Crossword puzzles are of a same language
Team effectiveness requires that the hiring emphasis is placed in bringing into the corporation the proto-teams that already exist outside of it
You would not attempt to solve a crossword puzzle in many languages, would you? Similarly, why would you hire from the market?
Where families are tightly knit, societies are oriented towards groups. The frequent and intense family relationships train people to interpret subtle signs, to detect inconsistencies, to tune in to accepted behaviors. People become artists in interpersonal relationships. But it takes time. The time that it takes is what allows trust to be built, or not.
Yet, time to adjust and trust is not what people have when people belonging to different groups are thrown in to work together. This is the reason behind the ineffective teamwork patterns at corporations where people are selected from the market mostly for their competencies.
That is how people are selected in America. That is what the managerial wisdom received from abroad, and espoused by most prominent local BRIC business schools tell us to do. But the context here and there is different. What works well in America, works less well in Brazil or India, where trust must be earned because it is never granted to outsiders. In these countries, we might be exquisitely polite, but we are not trusting as people are in America. We take longer to feel comfortable with the other.
No amount of expensive team-building exercises deployed on hires from the market will promptly deliver the neat array that internal referrals offer in terms of fit. Assembling teams with people hired from the market is like attempting to complete a jigsaw puzzle with pieces from different games. The shapes might fit, the picture will not. That is why you are unlikely to see a crossword puzzle with many words drawn from different languages. There must be enough in common for the puzzle to have a solution.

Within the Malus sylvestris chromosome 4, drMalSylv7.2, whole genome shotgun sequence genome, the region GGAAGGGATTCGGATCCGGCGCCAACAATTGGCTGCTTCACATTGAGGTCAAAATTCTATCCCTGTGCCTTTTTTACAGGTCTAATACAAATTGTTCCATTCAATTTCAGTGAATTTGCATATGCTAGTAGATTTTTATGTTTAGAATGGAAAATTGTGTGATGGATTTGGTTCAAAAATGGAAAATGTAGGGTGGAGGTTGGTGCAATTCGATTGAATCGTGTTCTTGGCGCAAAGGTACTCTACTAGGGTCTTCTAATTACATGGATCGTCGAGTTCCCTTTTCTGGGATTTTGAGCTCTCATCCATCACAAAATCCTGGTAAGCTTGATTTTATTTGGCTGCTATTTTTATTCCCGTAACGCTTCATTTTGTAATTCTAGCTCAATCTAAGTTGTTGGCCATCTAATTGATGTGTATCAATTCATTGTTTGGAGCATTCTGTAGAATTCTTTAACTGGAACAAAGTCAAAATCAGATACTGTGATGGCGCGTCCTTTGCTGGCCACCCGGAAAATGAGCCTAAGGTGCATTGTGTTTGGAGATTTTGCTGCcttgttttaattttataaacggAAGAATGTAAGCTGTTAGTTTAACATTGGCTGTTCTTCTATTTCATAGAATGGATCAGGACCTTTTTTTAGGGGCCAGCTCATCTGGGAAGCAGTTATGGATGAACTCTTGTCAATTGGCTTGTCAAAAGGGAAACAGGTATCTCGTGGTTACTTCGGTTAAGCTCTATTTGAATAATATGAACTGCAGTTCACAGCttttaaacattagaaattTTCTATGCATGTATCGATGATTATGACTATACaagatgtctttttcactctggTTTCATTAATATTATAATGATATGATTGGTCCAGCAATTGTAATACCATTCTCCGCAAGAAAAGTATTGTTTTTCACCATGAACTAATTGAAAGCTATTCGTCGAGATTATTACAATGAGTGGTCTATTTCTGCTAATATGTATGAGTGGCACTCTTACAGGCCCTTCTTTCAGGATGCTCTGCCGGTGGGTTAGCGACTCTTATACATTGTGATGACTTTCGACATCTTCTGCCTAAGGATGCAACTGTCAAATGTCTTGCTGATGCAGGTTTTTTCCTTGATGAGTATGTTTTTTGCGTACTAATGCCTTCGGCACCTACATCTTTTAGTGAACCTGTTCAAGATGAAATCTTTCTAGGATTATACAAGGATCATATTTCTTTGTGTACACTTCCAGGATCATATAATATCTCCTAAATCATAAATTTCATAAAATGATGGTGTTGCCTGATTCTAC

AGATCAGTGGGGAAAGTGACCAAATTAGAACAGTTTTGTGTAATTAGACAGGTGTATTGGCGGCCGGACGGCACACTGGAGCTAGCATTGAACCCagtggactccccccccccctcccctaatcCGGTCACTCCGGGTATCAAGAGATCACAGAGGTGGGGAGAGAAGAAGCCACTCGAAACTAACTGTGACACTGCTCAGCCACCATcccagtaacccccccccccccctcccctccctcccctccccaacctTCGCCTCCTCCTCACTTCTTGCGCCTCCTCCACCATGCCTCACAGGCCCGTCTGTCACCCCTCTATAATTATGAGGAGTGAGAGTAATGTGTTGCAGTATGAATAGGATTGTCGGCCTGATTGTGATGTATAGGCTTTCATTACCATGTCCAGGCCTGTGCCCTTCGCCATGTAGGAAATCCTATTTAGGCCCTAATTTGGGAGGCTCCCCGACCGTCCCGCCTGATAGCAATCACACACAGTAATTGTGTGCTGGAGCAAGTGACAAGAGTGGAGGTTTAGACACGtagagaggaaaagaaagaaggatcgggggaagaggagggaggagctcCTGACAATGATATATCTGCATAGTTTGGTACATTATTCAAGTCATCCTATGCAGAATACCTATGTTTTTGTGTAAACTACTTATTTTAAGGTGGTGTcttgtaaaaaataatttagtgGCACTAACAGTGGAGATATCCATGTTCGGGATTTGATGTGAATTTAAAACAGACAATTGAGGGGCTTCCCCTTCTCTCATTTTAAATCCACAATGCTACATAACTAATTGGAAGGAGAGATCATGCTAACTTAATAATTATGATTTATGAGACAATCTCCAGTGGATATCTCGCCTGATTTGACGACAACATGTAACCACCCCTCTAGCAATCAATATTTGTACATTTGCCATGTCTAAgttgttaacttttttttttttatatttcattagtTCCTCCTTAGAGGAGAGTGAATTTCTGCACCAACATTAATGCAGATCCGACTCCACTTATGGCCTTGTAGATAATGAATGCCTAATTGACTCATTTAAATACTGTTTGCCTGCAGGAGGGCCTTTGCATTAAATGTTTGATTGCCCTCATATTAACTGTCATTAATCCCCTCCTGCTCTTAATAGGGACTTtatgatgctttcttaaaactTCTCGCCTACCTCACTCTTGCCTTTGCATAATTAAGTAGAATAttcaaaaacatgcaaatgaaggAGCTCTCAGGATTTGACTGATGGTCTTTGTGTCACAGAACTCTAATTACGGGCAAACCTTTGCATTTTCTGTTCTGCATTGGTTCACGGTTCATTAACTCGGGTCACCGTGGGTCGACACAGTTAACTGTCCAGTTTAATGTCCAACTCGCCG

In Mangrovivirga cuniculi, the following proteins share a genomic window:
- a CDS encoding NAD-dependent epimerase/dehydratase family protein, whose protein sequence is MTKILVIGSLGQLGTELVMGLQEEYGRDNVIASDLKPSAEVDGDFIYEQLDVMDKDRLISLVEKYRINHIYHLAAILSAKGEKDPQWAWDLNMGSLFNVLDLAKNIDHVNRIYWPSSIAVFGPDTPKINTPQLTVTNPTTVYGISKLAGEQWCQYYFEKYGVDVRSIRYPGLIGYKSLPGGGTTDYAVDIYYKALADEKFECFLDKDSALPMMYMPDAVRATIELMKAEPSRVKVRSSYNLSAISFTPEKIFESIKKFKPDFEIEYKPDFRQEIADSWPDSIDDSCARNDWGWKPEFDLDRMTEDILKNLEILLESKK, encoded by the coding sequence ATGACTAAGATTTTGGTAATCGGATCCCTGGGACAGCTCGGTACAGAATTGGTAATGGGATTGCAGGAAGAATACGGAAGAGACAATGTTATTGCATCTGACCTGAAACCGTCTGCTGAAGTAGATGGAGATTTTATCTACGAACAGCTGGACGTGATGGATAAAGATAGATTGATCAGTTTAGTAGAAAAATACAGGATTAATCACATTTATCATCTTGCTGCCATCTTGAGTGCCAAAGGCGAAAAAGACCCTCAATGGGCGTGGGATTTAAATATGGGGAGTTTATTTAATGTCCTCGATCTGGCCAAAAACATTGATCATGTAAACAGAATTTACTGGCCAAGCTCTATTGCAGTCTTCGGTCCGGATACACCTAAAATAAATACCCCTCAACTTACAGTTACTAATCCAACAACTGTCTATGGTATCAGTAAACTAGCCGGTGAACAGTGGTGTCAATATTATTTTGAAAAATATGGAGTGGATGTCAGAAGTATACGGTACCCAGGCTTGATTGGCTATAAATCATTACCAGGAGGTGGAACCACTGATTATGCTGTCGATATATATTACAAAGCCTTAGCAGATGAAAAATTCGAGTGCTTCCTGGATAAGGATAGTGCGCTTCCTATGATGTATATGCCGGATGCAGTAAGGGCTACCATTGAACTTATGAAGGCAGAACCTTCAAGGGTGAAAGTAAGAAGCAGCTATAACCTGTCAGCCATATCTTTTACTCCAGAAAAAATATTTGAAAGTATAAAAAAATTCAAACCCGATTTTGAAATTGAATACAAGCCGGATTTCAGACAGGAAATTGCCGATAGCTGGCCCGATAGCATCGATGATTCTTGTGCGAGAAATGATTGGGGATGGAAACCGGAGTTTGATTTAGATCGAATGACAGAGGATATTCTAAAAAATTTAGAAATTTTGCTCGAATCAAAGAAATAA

Naturally, where competencies are paramount, hiring from the market makes sense. I would not be comfortable being operated upon by a surgeon I know is there mostly because she is a friend of the hospital manager. But even at the operating room, fine tuning between people is essential to success. Team effectiveness takes time to develop, more so where people are of a collectivist bend.Therefore, in societies like Brazil, China or India,team effectiveness requires that the hiring emphasis is placed in bringing into the corporation the proto-teams that already exist outside of it. Because people come with trusting networks, it is easier to build work teams out of those networks than to hire from the wide market and then to try to build the trust which readily exists between people who have known each other for long.
This, alas, is the secret of the success of Brazilian Samba Schools, orthe Mumbai Dabbawalas or of the Palanpuris in the diamond trade business. The teams were already informal teams before they were folded into organizations. The importance of affinity-based teams becomes more evident in high-value globally traded goods and this trusting relationship is what makes the global network so effective; market-contract relationships make little sense when trust is all that is necessary, or even mandatory.
Character assessment is time-consuming, it requires more time than a corporation may devote to it. This is why, once a collaborator’s character has been revealed, to the required level of trust, it makes more sense to hire through that collaborator’s network than from the market.
Established but low-performing corporations can increase performance by re-creating the engagement wonders of start-ups, Samba Schools, Dabbawalas and Palanpuri diamond traders. Corporations can do this by emphasizing hiring by internal referrals to build trusting self-managed teams. High-trust teams develop ownership and pride, which is what drives performance. Effective autochthonous organizations show us the way, which we have lost by emulating management techniques out of context.